Is there a recipe for success in business, a tried and tested method of avoiding the pits into which others are wont to fall? Apart from the obvious need to apply common sense (alas, less common than it once was) understanding what you are doing and checking the facts before you commit yourself, each particular market or business will offer its own set of challenges. When it comes to operating in a foreign country there are additional cultural and linguistic factors, to name but two, to be taken into account. This was illustrated during a very interesting presentation by Professor Andrzej Kozminski, a professor of management and founder and president of Kozminski University (named after his father), on the dos and don’ts for foreign investors operating in Poland given at the British embassy in Warsaw to members of the British Polish Chamber of Commerce.
As you might expect, Professor Kozminski’s talk drew on both his academic and practical experience (he currently is one of two Polish Academy of Sciences members in management science and also serves as the chairman of supervisory board of Telekomunikacja Polska) to share with us both his insights into the functioning of those foreign companies that have invested in Poland and some of his ideas as to what such companies should do to be successful in the future.
The potential risk to the foreign investor clearly increases as the closeness of working with a Polish partner increases. Thus the risk profile increases across the range of possible arrangements from, for example, simple outsourcing through licensing, joint production and finally to what the professor refers to as the joint venture trap. This trap comprises a number of elements which might fall under a general label of lack of communication. The foreign investor may have a lack of understanding or knowledge of the Polish market on its side and be faced with a lack of understanding of the investor’s marketing expectations or strategy on the Polish side. The list is long: too high profit expectations v. too high pay expectations; a superiority complex v. an inferiority complex; stereotyping on both sides; poor communications skills and an over reliance on interpreters; a drive to impose the foreign culture v. resistance to cultural change; a “plantation syndrome” among foreign managers v. militant local trade unions; and, on both sides, poor negotiation skills. Of course, joint ventures can fail for other reasons as well (please see ‘Til death us do part).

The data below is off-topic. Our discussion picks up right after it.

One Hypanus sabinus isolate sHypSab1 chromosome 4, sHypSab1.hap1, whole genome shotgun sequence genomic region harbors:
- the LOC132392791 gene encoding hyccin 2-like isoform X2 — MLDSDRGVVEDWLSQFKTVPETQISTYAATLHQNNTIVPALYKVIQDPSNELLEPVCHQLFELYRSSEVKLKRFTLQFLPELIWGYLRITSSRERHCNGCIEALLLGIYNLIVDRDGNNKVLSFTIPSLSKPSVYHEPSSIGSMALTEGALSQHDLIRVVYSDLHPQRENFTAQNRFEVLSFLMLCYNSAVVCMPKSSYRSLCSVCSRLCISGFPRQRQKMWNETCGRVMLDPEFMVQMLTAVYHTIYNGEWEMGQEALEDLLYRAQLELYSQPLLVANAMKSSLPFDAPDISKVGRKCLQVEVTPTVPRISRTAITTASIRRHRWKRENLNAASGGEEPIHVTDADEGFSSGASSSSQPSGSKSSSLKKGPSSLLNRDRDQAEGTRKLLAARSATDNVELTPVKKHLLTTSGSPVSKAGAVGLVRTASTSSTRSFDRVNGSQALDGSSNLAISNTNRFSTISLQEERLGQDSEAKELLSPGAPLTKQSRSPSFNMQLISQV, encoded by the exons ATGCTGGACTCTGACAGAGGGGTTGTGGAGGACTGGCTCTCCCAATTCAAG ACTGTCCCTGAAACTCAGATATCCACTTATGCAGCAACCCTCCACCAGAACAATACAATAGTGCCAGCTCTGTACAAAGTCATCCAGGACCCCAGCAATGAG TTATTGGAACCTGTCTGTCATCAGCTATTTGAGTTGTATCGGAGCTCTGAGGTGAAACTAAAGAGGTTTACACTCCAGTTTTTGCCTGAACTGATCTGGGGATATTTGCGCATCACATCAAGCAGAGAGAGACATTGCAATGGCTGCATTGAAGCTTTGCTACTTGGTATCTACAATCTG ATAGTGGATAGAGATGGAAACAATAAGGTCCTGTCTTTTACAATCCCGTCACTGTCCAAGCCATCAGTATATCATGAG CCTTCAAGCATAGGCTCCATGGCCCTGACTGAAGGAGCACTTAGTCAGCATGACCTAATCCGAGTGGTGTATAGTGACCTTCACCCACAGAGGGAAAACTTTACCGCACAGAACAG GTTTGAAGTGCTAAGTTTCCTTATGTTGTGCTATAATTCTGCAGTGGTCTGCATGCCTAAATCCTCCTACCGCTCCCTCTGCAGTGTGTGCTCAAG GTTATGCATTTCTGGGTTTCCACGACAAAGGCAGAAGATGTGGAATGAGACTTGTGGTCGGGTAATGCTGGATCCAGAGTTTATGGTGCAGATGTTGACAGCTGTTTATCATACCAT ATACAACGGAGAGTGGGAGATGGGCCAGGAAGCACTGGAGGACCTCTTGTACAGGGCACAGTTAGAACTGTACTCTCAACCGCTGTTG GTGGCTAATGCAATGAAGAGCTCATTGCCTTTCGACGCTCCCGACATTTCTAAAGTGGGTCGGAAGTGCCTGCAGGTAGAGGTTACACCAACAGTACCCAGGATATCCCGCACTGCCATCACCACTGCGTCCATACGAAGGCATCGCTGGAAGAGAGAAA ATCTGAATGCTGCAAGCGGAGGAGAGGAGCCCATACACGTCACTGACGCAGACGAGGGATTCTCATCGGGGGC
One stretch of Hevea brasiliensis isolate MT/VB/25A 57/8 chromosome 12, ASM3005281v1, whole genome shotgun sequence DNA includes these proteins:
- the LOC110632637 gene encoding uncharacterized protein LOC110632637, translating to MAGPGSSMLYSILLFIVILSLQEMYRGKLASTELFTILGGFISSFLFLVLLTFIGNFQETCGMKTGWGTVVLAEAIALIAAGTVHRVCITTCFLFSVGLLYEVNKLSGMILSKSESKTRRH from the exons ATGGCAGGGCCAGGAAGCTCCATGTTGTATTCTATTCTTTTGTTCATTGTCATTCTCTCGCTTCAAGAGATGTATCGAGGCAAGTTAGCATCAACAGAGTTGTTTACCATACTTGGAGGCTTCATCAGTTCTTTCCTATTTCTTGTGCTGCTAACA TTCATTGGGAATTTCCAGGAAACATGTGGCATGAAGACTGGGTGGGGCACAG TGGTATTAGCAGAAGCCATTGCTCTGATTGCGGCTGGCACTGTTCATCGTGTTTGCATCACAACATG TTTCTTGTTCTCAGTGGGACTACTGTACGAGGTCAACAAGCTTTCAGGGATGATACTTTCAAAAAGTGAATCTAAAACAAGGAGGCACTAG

It is fair to say, however, that the position outlined above is becoming a little dated now and that Polish management has come a long way since the early 1990s with a dramatic building up of managerial competence and an ever larger pool of good managers from which to draw. These are managers who have made the transition from basic survival as entrepreneurs, via learning skills though functional and process re-restructuring to a stage of continuous improvement where soft skills such as effective team work and leadership are brought to the fore. This is important because Poland has traditionally had a very hierarchical power structure with those having power maintaining a distance from those below. In the modern economy the dominance of vertical power structures is dangerous because innovation and new ideas are needed and these are more likely to arise in a more horizontal network of cooperation. For the foreign investor, remote control from abroad is unlikely to be innovation friendly – especially in the current economic downturn (although Professor Kozminski is optimistic about the Polish economy for 2013 seeing 2 per cent GDP growth).
But, as this is not the place for a continued academic discussion of management, what are the key dos and don’ts according to the professor? Do impose international performance standards – do not tolerate low local performance or productivity; do develop local mangers and apply a uniform pay policy – do not rely on better paid imported managers; do use English as the business language – do not have a bi-lingual business run by interpreters; do develop proper career structures for local staff – do not fall into the “plantation syndrome” with local glass ceilings; do adopt a “third” or blended culture for the business – do not try forcefully to impose a wholly alien culture which will simply generate resistance but, at the same time, do not simply tolerate the old culture; focus on soft skills not hard skills; do work on a combination of local and international market penetration – do not simply rely on exports; do develop a winning strategy and share the gains so that employees are able to see that individual effort brings rewards – do not take a short term opportunistic view. And, finally, do stay clear of local politics – do not become involved.
In essence success comes from effective management which at its simplest is about good communication and trust. Transparency helps to establish trust whereas a secretive management style induces mistrust and tends to cover up incompetence. It is also important to keep your word – nothing creates distrust more than broken promises.
Whatever the method your business adopts, following these general principles will help to make your investment a success.